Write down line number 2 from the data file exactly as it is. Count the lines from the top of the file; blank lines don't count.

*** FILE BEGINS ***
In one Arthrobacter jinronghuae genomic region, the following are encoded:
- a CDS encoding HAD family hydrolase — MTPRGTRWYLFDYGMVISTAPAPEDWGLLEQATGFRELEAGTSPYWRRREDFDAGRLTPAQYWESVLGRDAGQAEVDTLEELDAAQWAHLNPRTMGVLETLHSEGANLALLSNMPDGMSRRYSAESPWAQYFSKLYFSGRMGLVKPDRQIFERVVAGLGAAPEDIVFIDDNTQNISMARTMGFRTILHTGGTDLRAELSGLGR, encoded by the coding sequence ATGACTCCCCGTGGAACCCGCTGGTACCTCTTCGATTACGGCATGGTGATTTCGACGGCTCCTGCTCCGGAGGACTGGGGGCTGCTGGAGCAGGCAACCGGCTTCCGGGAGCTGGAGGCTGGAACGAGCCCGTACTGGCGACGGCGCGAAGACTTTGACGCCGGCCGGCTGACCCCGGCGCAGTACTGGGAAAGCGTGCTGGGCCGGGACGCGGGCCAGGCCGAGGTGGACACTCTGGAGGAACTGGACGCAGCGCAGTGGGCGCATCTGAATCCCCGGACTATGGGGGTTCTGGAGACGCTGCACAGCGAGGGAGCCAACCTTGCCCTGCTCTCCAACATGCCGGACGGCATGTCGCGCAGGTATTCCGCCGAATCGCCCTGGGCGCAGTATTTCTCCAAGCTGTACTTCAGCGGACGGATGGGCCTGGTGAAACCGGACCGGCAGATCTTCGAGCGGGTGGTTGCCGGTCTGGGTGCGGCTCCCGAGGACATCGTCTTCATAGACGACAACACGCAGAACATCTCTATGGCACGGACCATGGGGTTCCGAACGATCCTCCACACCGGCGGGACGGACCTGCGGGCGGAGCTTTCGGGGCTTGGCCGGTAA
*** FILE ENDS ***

- a CDS encoding HAD family hydrolase — MTPRGTRWYLFDYGMVISTAPAPEDWGLLEQATGFRELEAGTSPYWRRREDFDAGRLTPAQYWESVLGRDAGQAEVDTLEELDAAQWAHLNPRTMGVLETLHSEGANLALLSNMPDGMSRRYSAESPWAQYFSKLYFSGRMGLVKPDRQIFERVVAGLGAAPEDIVFIDDNTQNISMARTMGFRTILHTGGTDLRAELSGLGR, encoded by the coding sequence ATGACTCCCCGTGGAACCCGCTGGTACCTCTTCGATTACGGCATGGTGATTTCGACGGCTCCTGCTCCGGAGGACTGGGGGCTGCTGGAGCAGGCAACCGGCTTCCGGGAGCTGGAGGCTGGAACGAGCCCGTACTGGCGACGGCGCGAAGACTTTGACGCCGGCCGGCTGACCCCGGCGCAGTACTGGGAAAGCGTGCTGGGCCGGGACGCGGGCCAGGCCGAGGTGGACACTCTGGAGGAACTGGACGCAGCGCAGTGGGCGCATCTGAATCCCCGGACTATGGGGGTTCTGGAGACGCTGCACAGCGAGGGAGCCAACCTTGCCCTGCTCTCCAACATGCCGGACGGCATGTCGCGCAGGTATTCCGCCGAATCGCCCTGGGCGCAGTATTTCTCCAAGCTGTACTTCAGCGGACGGATGGGCCTGGTGAAACCGGACCGGCAGATCTTCGAGCGGGTGGTTGCCGGTCTGGGTGCGGCTCCCGAGGACATCGTCTTCATAGACGACAACACGCAGAACATCTCTATGGCACGGACCATGGGGTTCCGAACGATCCTCCACACCGGCGGGACGGACCTGCGGGCGGAGCTTTCGGGGCTTGGCCGGTAA